A/N: I don't know how I turned an Ultimate Wedding Challenge into an angst-one-shot. Hope you enjoy it.
Her reflection in the mirror did not show how she felt inside; the Elder flowers in her hair were perfectly placed along the braid that flowed into an up-do worthy of her Pureblood marriage. Her eyes did not radiate with happiness, her smile forced and tiny, she at least looked like a picture perfect bride. Her dress felt constricting and panic spread from her toes through her whole body, this was not how this day was supposed to be, this was not what she’d been dreaming of all these years as a teenage girl. The dress itself was beautiful, perfect, the one thing she picked out herself but everything else was planned by her mother and his.
This wedding was nothing like the one she had planned all these years ago when she was just a six-year-old girl with pigtails and sundresses, believing in happily ever after. She has recently learned that happily ever after and Pureblood are not words to be combined in real life.
She remembers happier times, where Pureblood meant nothing because she did not understand how blood was supposed to get dirty when it was something that flowed inside your body.
The girl dressed in a white summer dress giggles after she pronounces those words, she’s standing in the attic of her house next to a boy dressed in black pants and a white shirt, he’s wearing a dark green tie that’s clearly borrowed. She’s holding a bouquet of wild flowers she plucked in her mother’s garden earlier and placed one of them in her pigtail.
“Now, it’s your turn to say it.”
She addressed the boy and again falls into a fit of giggles because the boy is clearly not there because he wants to, pouting he whispers.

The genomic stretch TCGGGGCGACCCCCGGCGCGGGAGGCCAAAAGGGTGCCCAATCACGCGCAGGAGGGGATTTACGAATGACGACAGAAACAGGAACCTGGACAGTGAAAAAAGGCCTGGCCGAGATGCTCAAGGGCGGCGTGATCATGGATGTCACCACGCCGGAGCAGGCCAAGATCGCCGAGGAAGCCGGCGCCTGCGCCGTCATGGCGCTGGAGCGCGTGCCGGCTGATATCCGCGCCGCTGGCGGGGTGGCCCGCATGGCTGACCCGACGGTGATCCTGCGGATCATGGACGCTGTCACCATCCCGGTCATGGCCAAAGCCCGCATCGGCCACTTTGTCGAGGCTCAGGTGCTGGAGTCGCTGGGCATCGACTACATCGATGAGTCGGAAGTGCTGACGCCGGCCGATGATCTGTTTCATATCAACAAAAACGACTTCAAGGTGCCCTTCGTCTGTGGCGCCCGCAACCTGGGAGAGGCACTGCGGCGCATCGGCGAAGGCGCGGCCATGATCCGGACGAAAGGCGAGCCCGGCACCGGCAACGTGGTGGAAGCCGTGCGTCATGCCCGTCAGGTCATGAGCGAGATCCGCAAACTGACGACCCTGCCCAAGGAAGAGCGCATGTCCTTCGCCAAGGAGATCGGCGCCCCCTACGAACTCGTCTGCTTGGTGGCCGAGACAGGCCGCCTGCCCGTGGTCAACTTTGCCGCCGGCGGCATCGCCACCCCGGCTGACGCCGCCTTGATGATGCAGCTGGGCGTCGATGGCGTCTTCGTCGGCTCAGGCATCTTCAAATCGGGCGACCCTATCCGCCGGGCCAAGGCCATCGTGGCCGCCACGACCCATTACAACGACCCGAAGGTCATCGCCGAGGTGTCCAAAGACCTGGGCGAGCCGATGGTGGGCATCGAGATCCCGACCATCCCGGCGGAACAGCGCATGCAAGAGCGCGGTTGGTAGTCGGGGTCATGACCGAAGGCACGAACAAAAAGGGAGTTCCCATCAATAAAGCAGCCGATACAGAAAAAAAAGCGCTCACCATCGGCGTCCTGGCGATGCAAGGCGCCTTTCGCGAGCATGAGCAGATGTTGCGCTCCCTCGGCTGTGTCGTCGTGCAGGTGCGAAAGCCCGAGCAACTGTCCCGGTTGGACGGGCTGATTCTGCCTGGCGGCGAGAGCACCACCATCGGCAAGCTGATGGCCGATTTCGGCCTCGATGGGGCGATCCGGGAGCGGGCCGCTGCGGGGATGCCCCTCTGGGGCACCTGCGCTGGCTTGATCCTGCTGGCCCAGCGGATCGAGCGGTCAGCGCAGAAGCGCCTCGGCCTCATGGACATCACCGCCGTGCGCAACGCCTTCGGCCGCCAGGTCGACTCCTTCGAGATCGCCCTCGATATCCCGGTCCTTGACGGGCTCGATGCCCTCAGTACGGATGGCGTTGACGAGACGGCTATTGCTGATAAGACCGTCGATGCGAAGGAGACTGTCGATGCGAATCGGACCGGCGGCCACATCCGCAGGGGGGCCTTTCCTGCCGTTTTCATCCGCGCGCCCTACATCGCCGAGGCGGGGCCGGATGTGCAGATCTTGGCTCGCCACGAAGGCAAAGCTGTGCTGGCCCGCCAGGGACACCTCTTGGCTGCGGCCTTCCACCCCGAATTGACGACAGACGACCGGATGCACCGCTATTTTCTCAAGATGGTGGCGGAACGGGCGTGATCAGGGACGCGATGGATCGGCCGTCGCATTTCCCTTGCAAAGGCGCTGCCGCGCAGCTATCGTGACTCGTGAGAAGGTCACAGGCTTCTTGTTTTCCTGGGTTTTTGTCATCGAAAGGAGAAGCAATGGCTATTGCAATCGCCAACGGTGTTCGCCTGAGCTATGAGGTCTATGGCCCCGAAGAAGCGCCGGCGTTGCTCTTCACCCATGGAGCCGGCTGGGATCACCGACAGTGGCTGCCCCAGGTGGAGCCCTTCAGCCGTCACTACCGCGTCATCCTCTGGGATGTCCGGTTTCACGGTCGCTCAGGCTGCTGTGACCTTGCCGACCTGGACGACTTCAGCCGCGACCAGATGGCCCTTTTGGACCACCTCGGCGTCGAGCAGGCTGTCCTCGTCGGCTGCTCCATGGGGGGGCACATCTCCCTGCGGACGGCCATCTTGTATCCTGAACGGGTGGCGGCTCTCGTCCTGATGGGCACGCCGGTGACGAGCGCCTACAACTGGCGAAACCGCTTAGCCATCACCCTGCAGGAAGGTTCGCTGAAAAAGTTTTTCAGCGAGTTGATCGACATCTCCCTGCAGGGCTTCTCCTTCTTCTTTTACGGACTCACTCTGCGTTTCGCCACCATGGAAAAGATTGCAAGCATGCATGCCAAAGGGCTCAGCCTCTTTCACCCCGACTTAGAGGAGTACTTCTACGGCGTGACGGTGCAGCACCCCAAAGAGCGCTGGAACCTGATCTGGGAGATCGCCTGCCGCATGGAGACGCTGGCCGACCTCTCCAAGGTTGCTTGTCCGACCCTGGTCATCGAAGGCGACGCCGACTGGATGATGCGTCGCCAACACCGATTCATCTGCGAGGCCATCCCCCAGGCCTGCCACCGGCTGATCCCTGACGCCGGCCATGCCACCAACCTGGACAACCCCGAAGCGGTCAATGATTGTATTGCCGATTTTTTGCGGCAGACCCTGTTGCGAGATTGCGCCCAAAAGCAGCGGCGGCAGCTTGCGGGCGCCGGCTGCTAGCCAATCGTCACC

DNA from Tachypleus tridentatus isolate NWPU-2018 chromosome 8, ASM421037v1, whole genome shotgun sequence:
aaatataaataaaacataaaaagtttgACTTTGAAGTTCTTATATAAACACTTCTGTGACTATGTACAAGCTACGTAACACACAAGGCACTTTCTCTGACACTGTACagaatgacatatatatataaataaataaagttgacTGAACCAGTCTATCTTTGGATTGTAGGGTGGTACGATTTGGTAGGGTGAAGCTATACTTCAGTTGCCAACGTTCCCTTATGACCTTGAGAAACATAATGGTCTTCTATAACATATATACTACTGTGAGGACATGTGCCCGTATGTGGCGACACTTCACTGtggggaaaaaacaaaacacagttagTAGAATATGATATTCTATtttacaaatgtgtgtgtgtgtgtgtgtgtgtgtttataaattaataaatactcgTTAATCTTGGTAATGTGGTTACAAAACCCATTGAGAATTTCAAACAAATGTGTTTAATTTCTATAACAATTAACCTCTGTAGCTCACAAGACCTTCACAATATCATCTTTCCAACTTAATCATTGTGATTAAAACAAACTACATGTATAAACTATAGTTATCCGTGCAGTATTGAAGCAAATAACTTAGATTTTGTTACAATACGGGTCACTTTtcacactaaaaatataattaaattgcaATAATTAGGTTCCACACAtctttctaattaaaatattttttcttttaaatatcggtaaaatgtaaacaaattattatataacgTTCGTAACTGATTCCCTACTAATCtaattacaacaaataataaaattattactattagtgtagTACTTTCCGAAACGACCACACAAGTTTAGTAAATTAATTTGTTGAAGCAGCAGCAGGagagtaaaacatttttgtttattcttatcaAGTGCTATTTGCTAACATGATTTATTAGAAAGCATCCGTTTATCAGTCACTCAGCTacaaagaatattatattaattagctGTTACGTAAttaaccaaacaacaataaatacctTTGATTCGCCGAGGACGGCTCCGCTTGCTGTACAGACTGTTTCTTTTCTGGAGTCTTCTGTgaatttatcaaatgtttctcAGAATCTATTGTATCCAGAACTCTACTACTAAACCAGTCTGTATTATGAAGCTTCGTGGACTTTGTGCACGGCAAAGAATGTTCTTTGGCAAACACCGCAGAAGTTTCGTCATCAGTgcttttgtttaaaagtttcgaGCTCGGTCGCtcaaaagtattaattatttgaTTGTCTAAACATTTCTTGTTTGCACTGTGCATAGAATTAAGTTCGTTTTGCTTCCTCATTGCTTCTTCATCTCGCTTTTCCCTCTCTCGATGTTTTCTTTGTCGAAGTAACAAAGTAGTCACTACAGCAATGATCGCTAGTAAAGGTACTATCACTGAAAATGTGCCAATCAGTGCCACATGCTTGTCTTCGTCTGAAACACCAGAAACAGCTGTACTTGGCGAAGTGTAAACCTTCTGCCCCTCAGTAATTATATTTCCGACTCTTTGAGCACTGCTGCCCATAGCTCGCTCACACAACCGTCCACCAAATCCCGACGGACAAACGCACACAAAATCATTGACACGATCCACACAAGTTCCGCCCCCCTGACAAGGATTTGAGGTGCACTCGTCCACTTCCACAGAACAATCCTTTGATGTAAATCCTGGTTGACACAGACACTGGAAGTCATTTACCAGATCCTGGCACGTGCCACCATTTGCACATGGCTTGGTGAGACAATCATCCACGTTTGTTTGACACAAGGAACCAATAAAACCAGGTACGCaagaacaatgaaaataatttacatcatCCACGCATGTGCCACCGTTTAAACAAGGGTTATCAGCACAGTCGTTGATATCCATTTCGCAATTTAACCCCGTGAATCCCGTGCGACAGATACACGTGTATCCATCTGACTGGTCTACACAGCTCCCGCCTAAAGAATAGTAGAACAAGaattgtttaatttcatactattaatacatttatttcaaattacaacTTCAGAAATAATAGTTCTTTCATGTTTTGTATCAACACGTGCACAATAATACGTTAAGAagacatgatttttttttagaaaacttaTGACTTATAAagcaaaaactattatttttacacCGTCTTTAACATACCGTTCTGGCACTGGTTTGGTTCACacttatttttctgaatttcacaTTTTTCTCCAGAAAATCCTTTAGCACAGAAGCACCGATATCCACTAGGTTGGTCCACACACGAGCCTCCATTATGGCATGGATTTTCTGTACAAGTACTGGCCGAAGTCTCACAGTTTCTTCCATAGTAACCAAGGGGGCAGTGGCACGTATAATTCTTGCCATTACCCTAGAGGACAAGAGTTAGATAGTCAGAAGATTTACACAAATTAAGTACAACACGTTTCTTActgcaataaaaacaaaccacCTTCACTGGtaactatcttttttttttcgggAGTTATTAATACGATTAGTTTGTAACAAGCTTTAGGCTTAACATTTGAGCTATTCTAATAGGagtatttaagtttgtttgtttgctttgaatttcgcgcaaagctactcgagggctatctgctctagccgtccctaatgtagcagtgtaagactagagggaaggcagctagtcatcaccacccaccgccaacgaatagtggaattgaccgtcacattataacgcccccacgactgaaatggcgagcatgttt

“Silly, you are never too young for real love. Will you please just say it, then we can go downstairs and ask mummy for cake.”
The girl isn’t annoyed by his question, she knows he doesn’t understand the meaning of real love yet but for her this is practice for when she’s older and really is going to marry him. She really, really likes this boy and her mummy told her she should marry someone she really, really likes.
“Okay, but only because you promised we can go eat cake next. I do.”
Falling into another fit of giggles the girl grins at the boy and reaches for his hand, he’s a little bit taller than her but not by much. So she looks up at him and she feels giddy because he just said those two words, her eyes sparkle in the sunlight that filters through the attic window and his smile is so big on his little face, it’s a picture perfect moment.
“Now you’re supposed to kiss me!”
The girl is blushing even though she’s been thinking of this moment all day long, because every time she sees her parents kiss she has this feeling in her stomach that something isn’t just right.
“Eww, no way, you are a girl and you have cooties.”
Tears are forming in the girl’s eyes because she didn’t expect this reaction from her best friend. The boy is squirming but still clasping her hand tightly, he almost looks guilty standing there making his best friend cry because of a stupid kiss.
“But why do we have to get married at six, aren’t we too young?”
“Okay, okay, just stop crying Daph, you know I hate it when you cry.”